My camera is for road usage, and intended as a dashcam. I don't do MTB much.
So my gopro mounts on the stem, such that it looks over the handlebars. On the road bike, the brifters are at the extreme edges of the picture so its not wide. The image suffers in the dark from being almost useless, though that's partially the older camera with a longer shutter time in low light.
- The camera points where the front wheel points. However if you're turning, its not looking around the corner where you're going.
- You can see the camera's status LED and that it is recording
- you may hear it beep when the battery runs out.
Other locations I've also had the camera mounted
in front of the head tube - too low and brake/gear cables move in front and can snag. Same goes for a fork mount - its too low to be useful. And it points in-line with the frame not the wheel
Recumbents, I have the camera mounted to the bottom bracket, which is at the extreme front of the bike. This gives a very narrow view out the front and misses anything "beside" the bike. Also it shows pedals and feet on every crank. This stays in-line with the bike frame, not where the bars point.
Chest mount - Not ideal from a crash perspective - if your chest hits the deck you'll have a hard plastic case between you and the ground. Even with a spreader plate design, this will break your sternum or ribs.
For MTB this gives a very "rider's view" angle, but tends to have enormous arms on either side of the shot. Can be hard to get a good vertical angle here too because your body moves around on MTB and on the road - a hard sprint or power effort means you lean forward so the camera will be pointing at the ground.
Helmet mount - This is probably the highest viewpoint on a bike, so camera has a top-down which can be handy. The view is aimed at whatever you're looking at, so one camera can even look backward if you do.
The weight can be significant and certainly makes the helmet heavier, and the camera can catch branches more than a smooth helmet.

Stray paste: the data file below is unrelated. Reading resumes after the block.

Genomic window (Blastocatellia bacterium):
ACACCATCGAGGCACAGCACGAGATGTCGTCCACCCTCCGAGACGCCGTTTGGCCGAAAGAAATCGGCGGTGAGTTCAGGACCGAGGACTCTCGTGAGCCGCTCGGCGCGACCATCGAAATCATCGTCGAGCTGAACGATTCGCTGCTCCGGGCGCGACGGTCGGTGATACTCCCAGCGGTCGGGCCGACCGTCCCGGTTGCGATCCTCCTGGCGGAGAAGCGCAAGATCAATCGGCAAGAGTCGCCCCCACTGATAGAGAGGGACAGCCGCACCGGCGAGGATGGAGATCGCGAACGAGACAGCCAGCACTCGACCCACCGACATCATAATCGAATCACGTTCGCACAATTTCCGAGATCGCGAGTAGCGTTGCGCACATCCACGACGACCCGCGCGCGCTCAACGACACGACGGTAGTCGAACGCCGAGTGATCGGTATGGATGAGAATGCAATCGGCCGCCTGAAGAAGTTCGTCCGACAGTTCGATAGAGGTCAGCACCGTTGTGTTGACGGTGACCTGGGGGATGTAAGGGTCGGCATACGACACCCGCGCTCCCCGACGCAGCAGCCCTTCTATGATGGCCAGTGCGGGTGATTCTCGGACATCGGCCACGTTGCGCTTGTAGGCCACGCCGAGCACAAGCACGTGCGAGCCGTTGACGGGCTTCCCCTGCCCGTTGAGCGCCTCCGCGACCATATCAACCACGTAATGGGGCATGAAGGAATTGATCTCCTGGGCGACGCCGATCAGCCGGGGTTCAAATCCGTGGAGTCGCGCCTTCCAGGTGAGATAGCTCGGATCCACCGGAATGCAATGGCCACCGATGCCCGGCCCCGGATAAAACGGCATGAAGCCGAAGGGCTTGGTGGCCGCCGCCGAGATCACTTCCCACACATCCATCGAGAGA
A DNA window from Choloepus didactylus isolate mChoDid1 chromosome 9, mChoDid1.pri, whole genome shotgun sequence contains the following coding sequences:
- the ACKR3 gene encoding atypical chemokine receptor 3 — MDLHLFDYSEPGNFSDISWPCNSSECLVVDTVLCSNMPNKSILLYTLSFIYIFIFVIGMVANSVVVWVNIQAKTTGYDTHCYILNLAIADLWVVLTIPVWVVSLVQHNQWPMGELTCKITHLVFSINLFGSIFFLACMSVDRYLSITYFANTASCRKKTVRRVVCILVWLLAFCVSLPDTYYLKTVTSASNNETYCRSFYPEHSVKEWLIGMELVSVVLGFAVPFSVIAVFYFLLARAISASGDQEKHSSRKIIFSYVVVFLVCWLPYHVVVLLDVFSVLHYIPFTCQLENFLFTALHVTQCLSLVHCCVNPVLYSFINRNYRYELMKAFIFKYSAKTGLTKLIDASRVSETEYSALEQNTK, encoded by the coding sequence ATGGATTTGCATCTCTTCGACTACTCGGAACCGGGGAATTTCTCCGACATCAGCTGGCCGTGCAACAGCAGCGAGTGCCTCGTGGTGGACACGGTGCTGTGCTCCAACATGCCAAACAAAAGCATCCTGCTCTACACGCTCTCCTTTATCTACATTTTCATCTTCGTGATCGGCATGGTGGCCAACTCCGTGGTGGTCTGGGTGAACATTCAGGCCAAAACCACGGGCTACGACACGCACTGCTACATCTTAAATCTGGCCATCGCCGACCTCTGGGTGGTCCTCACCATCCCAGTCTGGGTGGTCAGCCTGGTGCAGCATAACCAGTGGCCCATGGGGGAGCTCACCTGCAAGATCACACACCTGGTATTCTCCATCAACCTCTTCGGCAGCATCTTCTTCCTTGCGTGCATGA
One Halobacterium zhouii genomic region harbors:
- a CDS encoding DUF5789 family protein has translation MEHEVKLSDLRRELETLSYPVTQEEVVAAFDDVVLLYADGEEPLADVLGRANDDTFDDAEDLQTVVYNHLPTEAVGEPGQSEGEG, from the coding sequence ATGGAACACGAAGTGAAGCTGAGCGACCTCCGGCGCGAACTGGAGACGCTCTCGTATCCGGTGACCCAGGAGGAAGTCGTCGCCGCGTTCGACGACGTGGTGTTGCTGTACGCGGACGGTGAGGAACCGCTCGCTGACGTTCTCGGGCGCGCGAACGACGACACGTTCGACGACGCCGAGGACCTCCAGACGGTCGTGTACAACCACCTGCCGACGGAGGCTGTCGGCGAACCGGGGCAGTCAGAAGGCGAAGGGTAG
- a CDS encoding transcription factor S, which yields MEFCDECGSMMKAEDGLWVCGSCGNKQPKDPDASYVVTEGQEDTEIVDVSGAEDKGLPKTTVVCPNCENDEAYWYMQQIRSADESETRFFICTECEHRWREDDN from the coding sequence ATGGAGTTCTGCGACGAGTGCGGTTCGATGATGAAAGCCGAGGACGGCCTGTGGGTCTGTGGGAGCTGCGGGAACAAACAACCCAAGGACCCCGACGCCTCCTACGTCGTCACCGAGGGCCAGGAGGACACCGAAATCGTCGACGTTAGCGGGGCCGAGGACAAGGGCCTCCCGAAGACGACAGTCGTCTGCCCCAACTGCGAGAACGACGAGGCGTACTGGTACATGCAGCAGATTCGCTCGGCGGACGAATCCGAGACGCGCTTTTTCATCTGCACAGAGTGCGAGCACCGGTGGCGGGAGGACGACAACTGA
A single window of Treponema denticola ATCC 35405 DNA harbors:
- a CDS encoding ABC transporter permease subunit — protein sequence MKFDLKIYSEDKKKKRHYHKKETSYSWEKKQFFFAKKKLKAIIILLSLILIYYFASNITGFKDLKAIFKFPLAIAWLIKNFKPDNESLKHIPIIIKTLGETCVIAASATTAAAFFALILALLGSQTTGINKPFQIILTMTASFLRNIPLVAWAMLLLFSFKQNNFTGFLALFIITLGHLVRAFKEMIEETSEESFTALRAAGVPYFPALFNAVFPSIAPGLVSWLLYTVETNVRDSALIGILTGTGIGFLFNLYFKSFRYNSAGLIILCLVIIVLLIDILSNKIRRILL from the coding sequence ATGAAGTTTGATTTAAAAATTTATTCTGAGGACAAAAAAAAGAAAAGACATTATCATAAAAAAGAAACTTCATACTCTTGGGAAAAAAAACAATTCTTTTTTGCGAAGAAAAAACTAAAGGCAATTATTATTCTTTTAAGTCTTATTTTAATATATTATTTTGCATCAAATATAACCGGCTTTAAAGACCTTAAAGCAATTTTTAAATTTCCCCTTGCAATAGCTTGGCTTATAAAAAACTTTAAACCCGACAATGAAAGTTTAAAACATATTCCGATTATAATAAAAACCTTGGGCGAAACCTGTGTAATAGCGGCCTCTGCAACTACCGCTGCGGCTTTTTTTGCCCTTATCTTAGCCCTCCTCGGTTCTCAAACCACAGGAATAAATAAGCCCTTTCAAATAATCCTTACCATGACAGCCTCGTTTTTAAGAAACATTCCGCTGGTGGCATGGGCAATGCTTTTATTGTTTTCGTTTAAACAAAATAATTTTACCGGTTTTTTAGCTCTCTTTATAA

In a crash, the helmet's function may be compromised by an inability to slide as designed.
Shoulder, arm, and wrist mounts. These are all a variation on the chest mount, and give you more open views on one side of the body while making it a little harder to see the other side. I'd presume you would wear the camera on your farside, (nearest the road centerline) which is the side cars pass you on.
Hand/wrist mounts let you move the camera around, though framing a shot can be hard. It will always be crooked.
Some of these niggles can be resolved with a gimbal, but that is more weight, moving parts, and added cost. And gimbals want to maintain stability in all directions, so turning a corner can upset them.
I suffer from motion-induced nausea, and there are some videos I can't watch for more than 30 seconds without having to turn away. Strangely, if its a recording of my riding, then that effect is much reduced. But views from a helmet that is moving around a lot can be unpleasant to watch.
The best viewpoint, would be a "follow-me" drone that is just behind and above you. However that's totally unfeasible on the road or when travelling. Might work acceptably in a small area, but that would give a very video-game perspective.
One oft-overlooked point is license plate capture. If using the camera as a dashcam, then being able to read plates is useful. The Gopro has too much compression and tends to blur plates in the medium distance. I had an older Kaiser Baas camera before that, which was capable of showing a plate on a car doing 100+ km/h in the other direction. However this may be better on more-modern cameras.